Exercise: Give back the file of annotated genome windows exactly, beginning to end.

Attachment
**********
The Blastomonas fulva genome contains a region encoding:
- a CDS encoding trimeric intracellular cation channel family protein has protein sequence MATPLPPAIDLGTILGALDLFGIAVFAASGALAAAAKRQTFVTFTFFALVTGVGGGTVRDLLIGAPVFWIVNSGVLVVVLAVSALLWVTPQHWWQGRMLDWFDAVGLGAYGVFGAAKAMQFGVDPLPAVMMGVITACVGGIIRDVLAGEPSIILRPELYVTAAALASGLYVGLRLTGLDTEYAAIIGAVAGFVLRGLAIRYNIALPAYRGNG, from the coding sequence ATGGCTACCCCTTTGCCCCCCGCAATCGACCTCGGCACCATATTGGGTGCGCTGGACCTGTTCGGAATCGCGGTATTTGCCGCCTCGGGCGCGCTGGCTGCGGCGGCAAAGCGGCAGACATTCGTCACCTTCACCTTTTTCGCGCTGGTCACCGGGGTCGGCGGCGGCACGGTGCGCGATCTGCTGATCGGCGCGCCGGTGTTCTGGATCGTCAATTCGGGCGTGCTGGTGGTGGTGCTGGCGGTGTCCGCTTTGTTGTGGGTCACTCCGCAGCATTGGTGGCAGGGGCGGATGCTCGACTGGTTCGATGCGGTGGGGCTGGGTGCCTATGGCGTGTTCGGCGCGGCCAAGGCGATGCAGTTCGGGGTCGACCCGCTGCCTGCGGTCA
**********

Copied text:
The Blastomonas fulva genome contains a region encoding:
- a CDS encoding trimeric intracellular cation channel family protein has protein sequence MATPLPPAIDLGTILGALDLFGIAVFAASGALAAAAKRQTFVTFTFFALVTGVGGGTVRDLLIGAPVFWIVNSGVLVVVLAVSALLWVTPQHWWQGRMLDWFDAVGLGAYGVFGAAKAMQFGVDPLPAVMMGVITACVGGIIRDVLAGEPSIILRPELYVTAAALASGLYVGLRLTGLDTEYAAIIGAVAGFVLRGLAIRYNIALPAYRGNG, from the coding sequence ATGGCTACCCCTTTGCCCCCCGCAATCGACCTCGGCACCATATTGGGTGCGCTGGACCTGTTCGGAATCGCGGTATTTGCCGCCTCGGGCGCGCTGGCTGCGGCGGCAAAGCGGCAGACATTCGTCACCTTCACCTTTTTCGCGCTGGTCACCGGGGTCGGCGGCGGCACGGTGCGCGATCTGCTGATCGGCGCGCCGGTGTTCTGGATCGTCAATTCGGGCGTGCTGGTGGTGGTGCTGGCGGTGTCCGCTTTGTTGTGGGTCACTCCGCAGCATTGGTGGCAGGGGCGGATGCTCGACTGGTTCGATGCGGTGGGGCTGGGTGCCTATGGCGTGTTCGGCGCGGCCAAGGCGATGCAGTTCGGGGTCGACCCGCTGCCTGCGGTCA